The outside commotion dragged Natalie from her dinner. She peeked out the bedroom window to darkness, but when flares soared high into the sky, she saw police brandishing their guns. A full-blown riot!
She yanked the drapes together as if blocking the scene made it less threatening. The action reminded her how she closed her eyes when she didn't want someone to see her—as if doing so made her invisible. Such silliness!
Returning to the kitchen table, she demolished the last of the bread and soup. The soup had cooled in the few minutes she’d been in the bedroom. She closed her eyes, imaging the horror outside—outside on her very street, right outside her window! How could that be?
The world had changed; violence was the new normal. Unknowingly, she had picked the right profession. Nurses and doctors were in demand. At first, she hadn't been certain she could follow through with her chosen career, but gradually, during her forty-plus year as a nurse, the sight of blood became her new normal.
Except she wasn’t working any longer and missed those days at the hospital.
She missed her husband, too.
She let her face drop to her hands, ignoring the tear that plopped to the table. Her sweet Bill. Whatever in the world had she been thinking?
She dipped her index finger into the blob, which had increased with the addition of several more tears, and traced the outline of a leaf. The shape resembled a teardrop, reminding her of dear Bill. A teardrop leaf. She snickered. How silly!
She smacked the blotch, surprising herself.
She sighed and returned to the window, peeking between the drapes. The din had lessened though a throng of people still lingered.
She went to the closet and withdrew an almost weightless box from the top shelf, placing it on the floor and removing the lid. Ah, her nurse’s cap, which she hadn’t worn for the last ten years, not after she’d been forced from the hospital due to her age. At least that's what she told herself.
In reality, she had been fired for drinking blood, caught in the act by a sickly patient who had screamed at the discovery. Natalie had tried to wheedle her way out of the predicament, but blood dripping down her chin was the only evidence needed.
A policeman had the audacity to ask if she were a vampire. A vampire? Hadn't they gone out with the dark ages? Had they ever been real?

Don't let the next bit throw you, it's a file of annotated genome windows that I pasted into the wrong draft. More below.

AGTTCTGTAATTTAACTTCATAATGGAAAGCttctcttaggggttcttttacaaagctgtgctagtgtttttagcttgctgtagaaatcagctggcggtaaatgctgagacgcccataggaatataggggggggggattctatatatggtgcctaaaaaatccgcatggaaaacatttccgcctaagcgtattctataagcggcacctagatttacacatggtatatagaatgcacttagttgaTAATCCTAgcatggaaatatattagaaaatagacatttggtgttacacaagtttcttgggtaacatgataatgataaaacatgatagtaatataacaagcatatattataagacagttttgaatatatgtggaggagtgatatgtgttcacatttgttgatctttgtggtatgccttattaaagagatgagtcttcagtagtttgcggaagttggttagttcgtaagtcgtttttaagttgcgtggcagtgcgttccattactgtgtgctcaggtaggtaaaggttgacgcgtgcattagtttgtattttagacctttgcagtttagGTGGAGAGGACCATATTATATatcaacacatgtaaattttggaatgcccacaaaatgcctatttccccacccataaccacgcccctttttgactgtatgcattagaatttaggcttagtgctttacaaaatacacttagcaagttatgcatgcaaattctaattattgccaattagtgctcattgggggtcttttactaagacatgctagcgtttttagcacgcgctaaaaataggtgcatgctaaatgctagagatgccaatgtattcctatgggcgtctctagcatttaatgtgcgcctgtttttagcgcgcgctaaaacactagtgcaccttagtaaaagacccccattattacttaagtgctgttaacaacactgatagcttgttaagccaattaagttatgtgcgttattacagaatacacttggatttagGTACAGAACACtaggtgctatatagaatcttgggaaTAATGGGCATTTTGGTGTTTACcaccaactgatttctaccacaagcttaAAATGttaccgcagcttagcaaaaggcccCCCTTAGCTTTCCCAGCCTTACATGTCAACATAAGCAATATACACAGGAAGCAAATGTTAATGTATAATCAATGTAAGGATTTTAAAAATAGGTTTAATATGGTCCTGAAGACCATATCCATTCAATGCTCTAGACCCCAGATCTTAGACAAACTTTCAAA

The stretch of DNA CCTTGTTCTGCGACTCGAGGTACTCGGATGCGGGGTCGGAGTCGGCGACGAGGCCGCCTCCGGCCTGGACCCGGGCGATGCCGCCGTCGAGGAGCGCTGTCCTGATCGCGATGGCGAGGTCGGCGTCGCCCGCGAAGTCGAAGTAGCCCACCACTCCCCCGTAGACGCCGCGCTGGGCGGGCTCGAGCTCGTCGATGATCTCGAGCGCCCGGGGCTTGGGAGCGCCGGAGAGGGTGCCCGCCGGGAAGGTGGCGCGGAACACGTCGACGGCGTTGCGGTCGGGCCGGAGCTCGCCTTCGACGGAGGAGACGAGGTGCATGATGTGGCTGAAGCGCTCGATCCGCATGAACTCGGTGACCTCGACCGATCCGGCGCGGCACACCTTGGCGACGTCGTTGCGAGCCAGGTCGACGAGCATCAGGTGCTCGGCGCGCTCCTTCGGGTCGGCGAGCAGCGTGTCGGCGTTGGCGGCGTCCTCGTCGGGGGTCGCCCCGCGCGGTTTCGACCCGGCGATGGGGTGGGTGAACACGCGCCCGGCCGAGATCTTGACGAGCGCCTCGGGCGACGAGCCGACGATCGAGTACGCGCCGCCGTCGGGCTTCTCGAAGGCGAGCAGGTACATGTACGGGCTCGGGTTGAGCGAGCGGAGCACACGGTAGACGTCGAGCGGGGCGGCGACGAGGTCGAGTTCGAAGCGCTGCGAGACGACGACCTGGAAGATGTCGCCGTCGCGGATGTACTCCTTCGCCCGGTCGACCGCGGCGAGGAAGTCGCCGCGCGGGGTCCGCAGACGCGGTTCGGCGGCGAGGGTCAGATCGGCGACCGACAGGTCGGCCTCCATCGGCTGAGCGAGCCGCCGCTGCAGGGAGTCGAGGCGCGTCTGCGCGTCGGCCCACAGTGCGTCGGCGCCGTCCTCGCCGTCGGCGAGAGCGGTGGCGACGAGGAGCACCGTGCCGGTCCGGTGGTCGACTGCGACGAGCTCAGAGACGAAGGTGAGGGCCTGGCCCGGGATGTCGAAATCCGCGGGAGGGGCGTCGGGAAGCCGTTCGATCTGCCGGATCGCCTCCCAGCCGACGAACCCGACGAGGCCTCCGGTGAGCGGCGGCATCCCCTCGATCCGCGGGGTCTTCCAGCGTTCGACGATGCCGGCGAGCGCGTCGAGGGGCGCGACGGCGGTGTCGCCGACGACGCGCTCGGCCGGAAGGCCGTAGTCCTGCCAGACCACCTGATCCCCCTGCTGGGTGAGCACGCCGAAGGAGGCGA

“You’re too silly. I’m not a vampire.” Her words had been spewed to deaf ears—except for the dratted patient who had given Natalie away. Natalie had wanted to throttle her white, turkey-gobbler neck.
She sighed and twirled her waist-length hair into a bun, ensuring it lay neatly on top of her head. Had she really been fired because of the blood? She had convinced herself she had been fired due to her age, which gave her a legitimate reason to hate her employer and the staff, who had been itching for her to resign for years. Luckily, she had managed to keep her pension. She had worked the requisite thirty plus years; no one had the right to snatch that from her,
What a load of crap! It wasn’t against the law to drink blood. And silliness to boot! So much silliness that no charges had ever been laid. The hospital, not interested in adverse publicity, wanted to forget the incident. Old Mrs. McNaughton, the woman who had caught her in the act, was senile and adamantly refused to testify. They had no case even if the hospital had wanted to press charges.
Natalie’s supervisor at the hospital had declared her a nut case. Natalie grimaced. After over thirty years at the same hospital, she should have held the supervisor positon, not some upstart twenty-year-old who didn’t know the difference between a needle and a thermometer.
“What kind of imbecile drinks blood?” Natalie’s supervisor had added after declaring her a nutcase.
“Me,” Natalie had said. “I was thirsty.” She kept a straight face but inside her guts constricted with glee. She had known it was the wrong reply, but she couldn’t help herself. She had whispered it, though, so only the supervisor heard it, which made the younger woman even more irate. But the telltale blood was the nail that kept the lid on the coffin, so to speak.
“Never mind,” Natalie had said, “I quit,” even though she was aware she was a tad late; she had already been fired.
She had paid no never mind to the awe-struck onlookers, snatched her handbag and her pristine white cap that had fallen from her head during the “excitement,” and raced from the ward. She hadn't set foot in that hospital since. Wouldn't give them the satisfaction of knowing she might be sick.
Without more pondering, she set the cap on top of her head. It sat perfectly, wedged on her bun, but just in case, she secured it with two bobby pins.
After a final look in the mirror and a minor adjustment—must look presentable, dearie—she closed the door behind her and descended the three flights of stairs to the ground level.
The evening was darker than usual with the streetlights destroyed by rioters, but riots meant injuries. Injuries meant blood. No one would see. A dark corner would exist, somewhere, away from the cops and the flares.
She licked her lips in anticipation. Her dear, sweet Bill flashed in front of her. She prayed she could snare a wounded, unconscious man. Alive was best, one who resembled Bill. Poor Bill, gone much too soon, but she had enjoyed his last moments of breath even if he hadn’t.
She snickered. Much too much silliness! She’d never find another Bill.